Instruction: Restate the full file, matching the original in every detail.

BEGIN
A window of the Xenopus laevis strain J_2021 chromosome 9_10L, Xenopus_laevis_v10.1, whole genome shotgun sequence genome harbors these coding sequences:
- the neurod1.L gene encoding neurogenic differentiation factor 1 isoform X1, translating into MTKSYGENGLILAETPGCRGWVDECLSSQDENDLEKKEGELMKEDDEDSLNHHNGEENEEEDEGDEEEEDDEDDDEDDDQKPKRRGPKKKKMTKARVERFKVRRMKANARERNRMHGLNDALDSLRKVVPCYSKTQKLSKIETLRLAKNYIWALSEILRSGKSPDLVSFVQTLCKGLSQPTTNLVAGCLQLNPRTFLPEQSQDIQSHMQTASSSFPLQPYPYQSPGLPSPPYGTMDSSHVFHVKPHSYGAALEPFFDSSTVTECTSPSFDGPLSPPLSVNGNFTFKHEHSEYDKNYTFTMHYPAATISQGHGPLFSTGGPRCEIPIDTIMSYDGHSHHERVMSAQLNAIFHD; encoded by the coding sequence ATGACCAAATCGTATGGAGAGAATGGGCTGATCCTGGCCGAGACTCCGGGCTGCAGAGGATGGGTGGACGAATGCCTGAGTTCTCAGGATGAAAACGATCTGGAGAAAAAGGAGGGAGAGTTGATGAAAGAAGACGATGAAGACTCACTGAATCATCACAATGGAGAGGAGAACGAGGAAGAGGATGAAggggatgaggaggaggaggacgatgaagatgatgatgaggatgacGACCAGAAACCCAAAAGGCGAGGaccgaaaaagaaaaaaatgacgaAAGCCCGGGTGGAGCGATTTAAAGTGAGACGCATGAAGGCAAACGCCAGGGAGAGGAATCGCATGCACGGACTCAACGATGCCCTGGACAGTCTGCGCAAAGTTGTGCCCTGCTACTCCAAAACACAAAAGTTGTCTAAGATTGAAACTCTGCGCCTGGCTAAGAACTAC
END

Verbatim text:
A window of the Xenopus laevis strain J_2021 chromosome 9_10L, Xenopus_laevis_v10.1, whole genome shotgun sequence genome harbors these coding sequences:
- the neurod1.L gene encoding neurogenic differentiation factor 1 isoform X1, translating into MTKSYGENGLILAETPGCRGWVDECLSSQDENDLEKKEGELMKEDDEDSLNHHNGEENEEEDEGDEEEEDDEDDDEDDDQKPKRRGPKKKKMTKARVERFKVRRMKANARERNRMHGLNDALDSLRKVVPCYSKTQKLSKIETLRLAKNYIWALSEILRSGKSPDLVSFVQTLCKGLSQPTTNLVAGCLQLNPRTFLPEQSQDIQSHMQTASSSFPLQPYPYQSPGLPSPPYGTMDSSHVFHVKPHSYGAALEPFFDSSTVTECTSPSFDGPLSPPLSVNGNFTFKHEHSEYDKNYTFTMHYPAATISQGHGPLFSTGGPRCEIPIDTIMSYDGHSHHERVMSAQLNAIFHD; encoded by the coding sequence ATGACCAAATCGTATGGAGAGAATGGGCTGATCCTGGCCGAGACTCCGGGCTGCAGAGGATGGGTGGACGAATGCCTGAGTTCTCAGGATGAAAACGATCTGGAGAAAAAGGAGGGAGAGTTGATGAAAGAAGACGATGAAGACTCACTGAATCATCACAATGGAGAGGAGAACGAGGAAGAGGATGAAggggatgaggaggaggaggacgatgaagatgatgatgaggatgacGACCAGAAACCCAAAAGGCGAGGaccgaaaaagaaaaaaatgacgaAAGCCCGGGTGGAGCGATTTAAAGTGAGACGCATGAAGGCAAACGCCAGGGAGAGGAATCGCATGCACGGACTCAACGATGCCCTGGACAGTCTGCGCAAAGTTGTGCCCTGCTACTCCAAAACACAAAAGTTGTCTAAGATTGAAACTCTGCGCCTGGCTAAGAACTAC